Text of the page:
Ralph Lauren Corporation is galloping at a faster clip than when its namesake founder first entered the arena more than 40 years ago. With golden mallet brands such as Polo by Ralph Lauren, Chaps, RRL, Rugby, Club Monaco, and American Living, the company designs and markets apparel and accessories, home furnishings, and fragrances. Its collections are available at some 9,000 locations worldwide, including many upscale and mid-tier department stores. (Macy's accounts for 19% of all wholesale revenue.) The firm also operates about 370 Ralph Lauren, Club Monaco, and Rugby retail stores worldwide as well as the e-commerce sites RalphLauren.com and Rugby.com. American style icon and CEO Lauren controls the company.
In recent years Ralph Lauren has expanded its business through acquisitions, extended the reach of its retail operations, and experienced organic growth. Its accessories rival European competitors as a luxury brand, thanks to strategic partnerships with licensees including Richemont SA (to form Ralph Lauren Watch and Jewelry Co.) and the Italian eyewear giant Luxottica Group, which designs, manufactures, and distributes Ralph Lauren-branded prescription frames and sunglasses. Luxottica's US arm also makes Club Monaco-branded prescription frames and sunglasses sold in the US and Canada.
Other major licensing partners include Hanes (under garments and sleepwear), L'Oréal (fragrance), Warnaco (Chaps sportswear), and JC Penney, which markets its mid-priced American Living-branded clothes and housewares. With its products available in every section of a department store -- there's even Ralph Lauren paint at Home Depot -- the company remains profitable as a leader in the fashion and retail industry.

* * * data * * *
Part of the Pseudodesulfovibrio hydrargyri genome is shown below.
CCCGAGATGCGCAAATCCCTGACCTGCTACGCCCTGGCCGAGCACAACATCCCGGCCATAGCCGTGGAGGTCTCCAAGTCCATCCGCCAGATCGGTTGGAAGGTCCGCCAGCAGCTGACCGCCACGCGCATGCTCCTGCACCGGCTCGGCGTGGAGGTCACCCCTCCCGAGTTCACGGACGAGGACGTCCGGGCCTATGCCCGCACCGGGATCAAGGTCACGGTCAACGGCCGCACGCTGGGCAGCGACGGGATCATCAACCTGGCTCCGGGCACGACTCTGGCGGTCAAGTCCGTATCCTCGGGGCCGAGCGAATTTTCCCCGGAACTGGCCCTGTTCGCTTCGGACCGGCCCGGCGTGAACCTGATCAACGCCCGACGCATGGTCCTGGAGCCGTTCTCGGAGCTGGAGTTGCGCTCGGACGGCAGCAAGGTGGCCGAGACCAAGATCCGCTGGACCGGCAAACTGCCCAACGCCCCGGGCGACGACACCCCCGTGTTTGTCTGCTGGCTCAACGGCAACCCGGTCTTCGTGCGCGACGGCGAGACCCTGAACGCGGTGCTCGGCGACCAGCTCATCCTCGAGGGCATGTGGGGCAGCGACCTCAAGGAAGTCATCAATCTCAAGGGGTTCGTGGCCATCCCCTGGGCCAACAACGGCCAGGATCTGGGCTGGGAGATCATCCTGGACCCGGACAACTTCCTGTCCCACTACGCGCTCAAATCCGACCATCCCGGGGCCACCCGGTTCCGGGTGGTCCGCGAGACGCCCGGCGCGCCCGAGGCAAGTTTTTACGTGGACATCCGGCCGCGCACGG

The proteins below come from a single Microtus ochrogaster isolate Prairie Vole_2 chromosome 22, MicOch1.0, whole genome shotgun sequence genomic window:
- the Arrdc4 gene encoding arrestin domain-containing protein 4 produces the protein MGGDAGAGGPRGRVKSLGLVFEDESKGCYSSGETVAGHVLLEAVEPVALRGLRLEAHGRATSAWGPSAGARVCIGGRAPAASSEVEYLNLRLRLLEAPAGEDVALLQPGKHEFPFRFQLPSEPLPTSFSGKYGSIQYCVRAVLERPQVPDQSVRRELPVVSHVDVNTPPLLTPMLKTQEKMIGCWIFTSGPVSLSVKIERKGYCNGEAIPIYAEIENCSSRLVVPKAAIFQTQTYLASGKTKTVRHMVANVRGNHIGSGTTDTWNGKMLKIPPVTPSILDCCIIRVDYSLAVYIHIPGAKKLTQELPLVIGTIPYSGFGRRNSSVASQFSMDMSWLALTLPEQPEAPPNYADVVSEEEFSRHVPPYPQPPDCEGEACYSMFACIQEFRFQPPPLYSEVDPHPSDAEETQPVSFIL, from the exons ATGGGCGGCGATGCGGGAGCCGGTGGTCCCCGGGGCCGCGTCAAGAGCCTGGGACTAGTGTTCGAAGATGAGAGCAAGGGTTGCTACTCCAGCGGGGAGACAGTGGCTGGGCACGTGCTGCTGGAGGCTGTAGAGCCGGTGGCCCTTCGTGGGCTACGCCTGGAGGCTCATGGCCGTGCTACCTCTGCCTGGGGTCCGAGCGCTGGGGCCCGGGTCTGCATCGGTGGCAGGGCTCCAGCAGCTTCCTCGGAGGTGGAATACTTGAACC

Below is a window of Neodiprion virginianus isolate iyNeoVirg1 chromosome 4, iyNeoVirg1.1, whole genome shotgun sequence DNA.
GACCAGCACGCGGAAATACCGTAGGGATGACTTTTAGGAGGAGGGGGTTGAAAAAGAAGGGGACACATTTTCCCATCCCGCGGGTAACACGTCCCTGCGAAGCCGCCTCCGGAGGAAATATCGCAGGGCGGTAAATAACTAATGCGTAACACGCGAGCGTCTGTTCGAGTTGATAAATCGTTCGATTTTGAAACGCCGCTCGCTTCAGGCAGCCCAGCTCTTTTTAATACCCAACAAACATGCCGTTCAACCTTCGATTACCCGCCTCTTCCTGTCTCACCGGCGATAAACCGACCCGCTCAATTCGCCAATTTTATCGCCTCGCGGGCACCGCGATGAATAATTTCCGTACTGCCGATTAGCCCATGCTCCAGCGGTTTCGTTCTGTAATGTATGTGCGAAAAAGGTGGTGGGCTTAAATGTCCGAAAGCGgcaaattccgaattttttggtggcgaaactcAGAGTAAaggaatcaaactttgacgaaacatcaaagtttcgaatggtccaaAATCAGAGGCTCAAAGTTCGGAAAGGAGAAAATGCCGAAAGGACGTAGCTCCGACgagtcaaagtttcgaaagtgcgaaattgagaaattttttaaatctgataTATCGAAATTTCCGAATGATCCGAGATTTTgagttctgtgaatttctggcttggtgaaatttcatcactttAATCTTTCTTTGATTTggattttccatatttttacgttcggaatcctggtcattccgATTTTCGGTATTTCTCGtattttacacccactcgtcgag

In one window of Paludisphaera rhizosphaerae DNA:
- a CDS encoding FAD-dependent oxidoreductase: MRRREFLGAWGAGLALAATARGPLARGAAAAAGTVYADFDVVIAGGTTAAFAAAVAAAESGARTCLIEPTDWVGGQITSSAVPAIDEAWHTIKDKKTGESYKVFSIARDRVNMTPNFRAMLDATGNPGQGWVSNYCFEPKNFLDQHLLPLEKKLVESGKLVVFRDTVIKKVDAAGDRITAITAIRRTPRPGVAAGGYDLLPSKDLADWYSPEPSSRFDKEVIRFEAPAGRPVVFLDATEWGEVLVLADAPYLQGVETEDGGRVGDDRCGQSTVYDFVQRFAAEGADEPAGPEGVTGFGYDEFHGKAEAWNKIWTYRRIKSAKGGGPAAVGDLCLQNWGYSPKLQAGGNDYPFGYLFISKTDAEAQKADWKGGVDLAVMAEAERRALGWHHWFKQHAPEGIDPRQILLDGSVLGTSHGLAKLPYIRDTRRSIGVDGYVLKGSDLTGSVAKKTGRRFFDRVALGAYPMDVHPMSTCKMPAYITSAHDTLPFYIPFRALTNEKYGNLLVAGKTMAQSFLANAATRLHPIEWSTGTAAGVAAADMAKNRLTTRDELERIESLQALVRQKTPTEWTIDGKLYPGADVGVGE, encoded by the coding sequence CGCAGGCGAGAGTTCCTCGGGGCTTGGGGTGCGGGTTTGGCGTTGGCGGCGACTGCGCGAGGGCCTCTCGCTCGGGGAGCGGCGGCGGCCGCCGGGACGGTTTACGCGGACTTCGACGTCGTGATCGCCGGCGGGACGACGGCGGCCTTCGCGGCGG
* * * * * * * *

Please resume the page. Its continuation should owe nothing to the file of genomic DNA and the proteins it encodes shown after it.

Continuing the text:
To give the apparel maker more control of its operations in Asia, which represents 12% of sales, Ralph Lauren has been buying out its licensees. In 2010 it bought its South Korean wholesale and retail distribution operation from licensee Doosan Corp. for about $47 million. Previously, it bought out its licensing partner Dickson Concepts in a deal valued at about $37 million in late 2009. Dickson was a licensee for the Polo brand in China, Hong Kong, Indonesia, Malaysia, the Philippines, Singapore, Taiwan, and Thailand. It also acquired the children's wear and golf apparel inventory of former licensee, Naigai Co. Ltd., based in Japan.
Ralph Lauren is further able to bring its classic American style to the global market as an official outfitter of the US Olympic team. It has counted on its association with the Olympics to translate into millions of dollars in sales of Olympics-branded apparel and accessories. The firm has extended the deal to the 2012 Summer Olympics in London, and beyond.
Ralph Lauren controls the company through his ownership of about 76% of the voting shares of the company. In mid-2010 Lauren had disclosed plans to sell more than a quarter of his holdings as "part of his individual asset diversification plan." Despite possibly netting about $955 million through the sale, the chief executive still maintains a stake sizeable enough to remain in control of the company. Around this time, as well, the company changed its name by dropping the Polo from its Polo Ralph Lauren Corporation.